Lost in Translation - writercize #163

Finally saying goodbye to the jetlag!  I've been fine daytime, but by the time 8:00 rolls around, I have been crashing too hard to write a word, but I think all is on the road back to normalcy now. It is high time to get back to the writercize daily grind! 

That said, tomorrow will bring the return of #WeekendWritercize, so tune it at nine a.m. Pacific time to see the new challenge. And write fast, because the time change Sunday morning will steal an hour from your weekend!

While I was on my trip, one sign in a bookstore in Naples caught my eye. The sign was in English, above a display of English-language books. The bookstore was at the train station, and Naples is near Pompeii and the Amalfi coast, so there are a decent number of English-speaking travelers who undoubtedly make their way through the store, looking for a book to soak up along the sunny Italian coastline.

The sign read:


It is a very easy mistake to make.  In Italian, the sign would read "non solo per stranieri."  Stranieri is often translated into strangers, although "sconosciuti" would be a more appropriate word for the English definition of a stranger. In this case, "stranieri" really means foreigners, and the sign should have read, "English books: not just for foreigners." It is an understandable error, and one that I surely make in the reverse all the time, but it still had me chuckling.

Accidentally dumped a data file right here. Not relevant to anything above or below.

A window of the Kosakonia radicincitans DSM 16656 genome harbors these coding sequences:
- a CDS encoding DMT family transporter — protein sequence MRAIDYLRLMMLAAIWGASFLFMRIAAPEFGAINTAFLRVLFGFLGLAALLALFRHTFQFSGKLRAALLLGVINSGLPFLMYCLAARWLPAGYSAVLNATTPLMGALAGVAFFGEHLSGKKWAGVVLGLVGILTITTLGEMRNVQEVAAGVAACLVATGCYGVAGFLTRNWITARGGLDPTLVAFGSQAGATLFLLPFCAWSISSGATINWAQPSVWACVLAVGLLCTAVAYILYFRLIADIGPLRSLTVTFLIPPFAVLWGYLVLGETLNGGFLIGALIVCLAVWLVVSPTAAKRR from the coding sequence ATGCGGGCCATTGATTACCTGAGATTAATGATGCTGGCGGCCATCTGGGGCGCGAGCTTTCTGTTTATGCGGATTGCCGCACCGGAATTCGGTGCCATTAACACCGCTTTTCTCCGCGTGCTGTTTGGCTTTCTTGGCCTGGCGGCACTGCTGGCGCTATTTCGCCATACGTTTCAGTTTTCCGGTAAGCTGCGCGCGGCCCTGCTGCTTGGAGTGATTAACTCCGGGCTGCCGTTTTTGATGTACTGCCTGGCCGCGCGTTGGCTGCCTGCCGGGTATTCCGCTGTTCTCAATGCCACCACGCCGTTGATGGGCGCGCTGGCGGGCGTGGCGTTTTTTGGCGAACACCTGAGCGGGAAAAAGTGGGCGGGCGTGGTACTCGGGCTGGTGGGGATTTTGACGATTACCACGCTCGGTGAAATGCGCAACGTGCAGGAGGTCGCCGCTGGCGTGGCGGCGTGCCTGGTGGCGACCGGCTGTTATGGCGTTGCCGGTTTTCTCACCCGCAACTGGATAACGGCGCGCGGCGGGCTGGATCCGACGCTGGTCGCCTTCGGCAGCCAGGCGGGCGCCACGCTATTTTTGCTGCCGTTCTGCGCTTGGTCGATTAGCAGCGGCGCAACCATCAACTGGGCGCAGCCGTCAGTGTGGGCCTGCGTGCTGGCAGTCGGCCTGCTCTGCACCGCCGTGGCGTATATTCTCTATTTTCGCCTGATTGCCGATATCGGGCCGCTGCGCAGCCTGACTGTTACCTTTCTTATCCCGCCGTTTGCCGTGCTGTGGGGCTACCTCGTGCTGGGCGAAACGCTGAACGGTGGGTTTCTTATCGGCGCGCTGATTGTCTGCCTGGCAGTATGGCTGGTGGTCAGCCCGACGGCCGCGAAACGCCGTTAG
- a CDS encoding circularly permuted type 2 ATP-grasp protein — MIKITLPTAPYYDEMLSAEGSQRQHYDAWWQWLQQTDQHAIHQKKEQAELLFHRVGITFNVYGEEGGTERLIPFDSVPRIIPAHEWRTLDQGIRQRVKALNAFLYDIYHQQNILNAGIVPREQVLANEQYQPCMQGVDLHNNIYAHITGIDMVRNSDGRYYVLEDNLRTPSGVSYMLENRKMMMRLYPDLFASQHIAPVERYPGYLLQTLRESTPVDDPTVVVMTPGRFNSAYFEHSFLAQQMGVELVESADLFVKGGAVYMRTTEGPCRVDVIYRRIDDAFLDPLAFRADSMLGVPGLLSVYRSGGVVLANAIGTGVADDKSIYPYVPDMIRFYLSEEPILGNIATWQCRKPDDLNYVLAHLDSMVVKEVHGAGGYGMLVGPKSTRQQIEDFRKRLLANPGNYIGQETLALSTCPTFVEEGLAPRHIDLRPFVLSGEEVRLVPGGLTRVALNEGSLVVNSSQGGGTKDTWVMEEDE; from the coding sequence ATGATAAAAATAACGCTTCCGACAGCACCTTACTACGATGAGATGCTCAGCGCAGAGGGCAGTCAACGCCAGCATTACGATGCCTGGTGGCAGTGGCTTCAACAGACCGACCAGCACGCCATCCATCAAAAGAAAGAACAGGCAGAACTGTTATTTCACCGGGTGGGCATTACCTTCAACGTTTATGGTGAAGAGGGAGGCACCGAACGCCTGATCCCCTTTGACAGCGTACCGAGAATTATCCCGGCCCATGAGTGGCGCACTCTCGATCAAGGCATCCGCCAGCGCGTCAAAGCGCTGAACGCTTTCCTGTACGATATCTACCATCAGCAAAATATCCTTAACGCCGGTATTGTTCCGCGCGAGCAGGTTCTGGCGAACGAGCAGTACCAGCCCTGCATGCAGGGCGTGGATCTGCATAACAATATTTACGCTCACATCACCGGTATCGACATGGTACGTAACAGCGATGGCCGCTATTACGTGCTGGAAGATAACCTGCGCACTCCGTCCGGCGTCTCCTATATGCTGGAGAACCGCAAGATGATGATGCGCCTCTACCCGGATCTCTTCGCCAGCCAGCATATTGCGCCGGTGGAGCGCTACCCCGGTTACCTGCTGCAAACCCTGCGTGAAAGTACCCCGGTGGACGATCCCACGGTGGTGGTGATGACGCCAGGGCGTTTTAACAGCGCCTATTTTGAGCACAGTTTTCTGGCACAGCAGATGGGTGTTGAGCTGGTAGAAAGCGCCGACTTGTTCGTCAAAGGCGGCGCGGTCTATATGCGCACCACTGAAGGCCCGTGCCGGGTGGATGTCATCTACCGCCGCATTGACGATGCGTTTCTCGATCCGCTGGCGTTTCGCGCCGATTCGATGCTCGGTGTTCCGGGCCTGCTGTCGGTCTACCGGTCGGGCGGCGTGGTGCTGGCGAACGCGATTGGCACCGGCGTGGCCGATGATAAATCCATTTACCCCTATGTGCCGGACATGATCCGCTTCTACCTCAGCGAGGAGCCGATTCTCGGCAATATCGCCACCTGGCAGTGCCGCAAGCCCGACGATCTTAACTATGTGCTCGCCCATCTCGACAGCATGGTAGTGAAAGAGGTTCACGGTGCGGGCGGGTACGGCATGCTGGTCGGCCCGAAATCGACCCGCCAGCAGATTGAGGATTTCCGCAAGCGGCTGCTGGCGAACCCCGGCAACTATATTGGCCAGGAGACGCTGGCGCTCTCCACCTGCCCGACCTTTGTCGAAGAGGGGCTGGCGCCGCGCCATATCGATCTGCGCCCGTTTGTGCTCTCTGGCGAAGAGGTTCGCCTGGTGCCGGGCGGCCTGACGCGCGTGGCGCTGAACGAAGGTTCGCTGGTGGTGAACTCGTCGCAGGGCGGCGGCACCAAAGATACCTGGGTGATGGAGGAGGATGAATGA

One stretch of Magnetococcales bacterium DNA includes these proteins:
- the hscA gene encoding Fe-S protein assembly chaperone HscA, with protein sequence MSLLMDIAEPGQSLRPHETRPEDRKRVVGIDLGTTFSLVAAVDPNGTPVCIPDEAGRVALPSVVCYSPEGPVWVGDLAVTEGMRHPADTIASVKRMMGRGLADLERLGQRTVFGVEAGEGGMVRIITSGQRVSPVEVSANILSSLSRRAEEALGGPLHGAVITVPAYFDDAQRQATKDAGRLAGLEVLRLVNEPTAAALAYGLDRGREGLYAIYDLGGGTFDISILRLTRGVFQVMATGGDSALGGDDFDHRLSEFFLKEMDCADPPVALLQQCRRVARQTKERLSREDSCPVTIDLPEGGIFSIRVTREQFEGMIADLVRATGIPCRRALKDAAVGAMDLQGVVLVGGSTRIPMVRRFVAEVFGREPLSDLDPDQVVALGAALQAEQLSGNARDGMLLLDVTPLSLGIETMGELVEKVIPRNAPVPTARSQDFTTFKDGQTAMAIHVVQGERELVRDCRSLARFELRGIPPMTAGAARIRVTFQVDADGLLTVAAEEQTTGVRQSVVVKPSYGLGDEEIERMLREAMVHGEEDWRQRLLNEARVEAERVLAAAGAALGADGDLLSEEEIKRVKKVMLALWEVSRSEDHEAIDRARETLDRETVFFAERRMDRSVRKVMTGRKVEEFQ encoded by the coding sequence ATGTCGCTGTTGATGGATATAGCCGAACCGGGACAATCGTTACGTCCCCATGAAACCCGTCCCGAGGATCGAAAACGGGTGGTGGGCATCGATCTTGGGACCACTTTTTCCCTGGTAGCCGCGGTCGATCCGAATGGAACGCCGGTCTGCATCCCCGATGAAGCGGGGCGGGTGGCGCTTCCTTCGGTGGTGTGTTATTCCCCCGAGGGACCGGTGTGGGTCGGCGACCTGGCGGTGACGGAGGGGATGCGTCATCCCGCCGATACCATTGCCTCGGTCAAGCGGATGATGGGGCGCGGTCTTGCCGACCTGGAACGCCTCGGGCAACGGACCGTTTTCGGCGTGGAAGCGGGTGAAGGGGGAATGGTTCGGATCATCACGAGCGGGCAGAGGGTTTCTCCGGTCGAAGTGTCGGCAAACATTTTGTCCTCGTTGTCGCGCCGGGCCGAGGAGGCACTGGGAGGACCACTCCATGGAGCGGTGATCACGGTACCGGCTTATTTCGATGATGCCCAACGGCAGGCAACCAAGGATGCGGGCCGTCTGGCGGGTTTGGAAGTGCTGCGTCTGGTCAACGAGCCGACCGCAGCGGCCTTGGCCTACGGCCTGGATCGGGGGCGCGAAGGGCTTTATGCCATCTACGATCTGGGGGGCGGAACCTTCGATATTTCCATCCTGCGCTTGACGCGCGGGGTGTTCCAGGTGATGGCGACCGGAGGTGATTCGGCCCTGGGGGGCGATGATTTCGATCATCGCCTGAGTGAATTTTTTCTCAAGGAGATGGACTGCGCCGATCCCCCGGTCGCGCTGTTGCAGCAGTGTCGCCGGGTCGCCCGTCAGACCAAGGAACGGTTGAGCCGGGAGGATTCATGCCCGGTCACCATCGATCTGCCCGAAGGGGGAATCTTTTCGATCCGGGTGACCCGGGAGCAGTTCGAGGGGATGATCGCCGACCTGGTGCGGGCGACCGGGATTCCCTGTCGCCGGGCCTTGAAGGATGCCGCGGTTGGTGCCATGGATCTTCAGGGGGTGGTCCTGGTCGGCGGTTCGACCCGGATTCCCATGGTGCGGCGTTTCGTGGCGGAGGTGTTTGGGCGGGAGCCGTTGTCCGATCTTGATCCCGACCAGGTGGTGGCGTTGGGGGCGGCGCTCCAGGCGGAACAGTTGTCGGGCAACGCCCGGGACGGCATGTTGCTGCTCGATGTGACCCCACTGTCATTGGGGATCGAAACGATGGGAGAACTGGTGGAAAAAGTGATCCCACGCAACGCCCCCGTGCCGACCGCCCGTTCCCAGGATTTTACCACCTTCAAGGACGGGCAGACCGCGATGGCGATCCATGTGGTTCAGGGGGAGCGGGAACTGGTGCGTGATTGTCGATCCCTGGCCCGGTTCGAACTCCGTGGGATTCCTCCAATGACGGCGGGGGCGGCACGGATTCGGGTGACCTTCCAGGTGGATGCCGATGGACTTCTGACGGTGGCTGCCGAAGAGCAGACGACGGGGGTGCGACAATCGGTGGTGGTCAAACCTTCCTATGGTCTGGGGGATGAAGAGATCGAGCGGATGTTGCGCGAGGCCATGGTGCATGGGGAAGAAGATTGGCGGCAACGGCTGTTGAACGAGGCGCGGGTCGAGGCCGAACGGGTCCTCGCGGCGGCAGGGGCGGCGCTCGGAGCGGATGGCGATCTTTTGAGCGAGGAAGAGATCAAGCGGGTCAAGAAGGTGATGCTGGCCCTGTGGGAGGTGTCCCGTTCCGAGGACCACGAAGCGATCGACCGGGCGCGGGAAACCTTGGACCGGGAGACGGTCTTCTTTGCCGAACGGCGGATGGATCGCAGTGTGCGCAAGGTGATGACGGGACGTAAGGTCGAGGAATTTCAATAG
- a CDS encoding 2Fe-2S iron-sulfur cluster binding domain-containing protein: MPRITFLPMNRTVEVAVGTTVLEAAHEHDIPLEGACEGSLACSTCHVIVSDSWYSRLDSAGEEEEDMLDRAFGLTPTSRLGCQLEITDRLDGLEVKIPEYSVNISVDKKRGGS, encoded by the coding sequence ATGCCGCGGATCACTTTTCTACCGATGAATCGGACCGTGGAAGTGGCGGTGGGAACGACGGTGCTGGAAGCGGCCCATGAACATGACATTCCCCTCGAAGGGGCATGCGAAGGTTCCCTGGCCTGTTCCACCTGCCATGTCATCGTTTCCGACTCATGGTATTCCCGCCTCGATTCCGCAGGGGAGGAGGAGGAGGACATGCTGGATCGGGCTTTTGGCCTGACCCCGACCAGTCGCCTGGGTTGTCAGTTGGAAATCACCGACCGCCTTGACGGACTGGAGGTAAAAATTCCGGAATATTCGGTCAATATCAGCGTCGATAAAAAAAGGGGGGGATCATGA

So, where to take this train of thought? I don't expect most of my readers to speak a foreign language, and it's tough to come up with a new mistaken translation, so I will offer two options.  One is a writercize and the other is just a fun question.

writercize: Use the verbiage "English books: not just for strangers" to inspire a short story or poem. It really is a great title to work with!

question: What is one of the funniest signs you have seen, either driving around or on your travels? (I have always found signs in front of churches and farms to be great sources of inspirational quotes!)

Click "read more" for writercizer sample response.  I'm feeling pretty rusty, so please be kind!

Paula puzzled over the sign in the bar window. 

"English Books: Not Just For Strangers" 

As she was standing there, looking very clearly out of place, an impeccably groomed, dark-eyed, curly-haired man placed himself approximately 2.5 inches behind her right shoulder, intrigued by her curiosity. He leaned in, and rolled, "Ma quanto sei bella. Would you be my American stranger?"

Deciding that handsome Italian men who purred into her ear were decidedly more interesting than anything the bar or books could offer, Paula leaned into him and said, "Mm. Yes, I think so. I'm Paula."

"Pleased to meet you. Vincenzo. Andiamo? You want to see my city?"

Three days, many cones of gelato, glasses of vino and lingering kisses later, Paula bid her sweet stranger goodbye, knowing she had probably just enjoyed the best vacation of her life.

1 comment:

  1. That is very interesting about the translation. I don't feel that it is to off though. I was an art major, not an English major so I really do feel very fluid about language, even if I don't write/read/speak any but my own. I'm doing the A-Z blogger tour! Hello!


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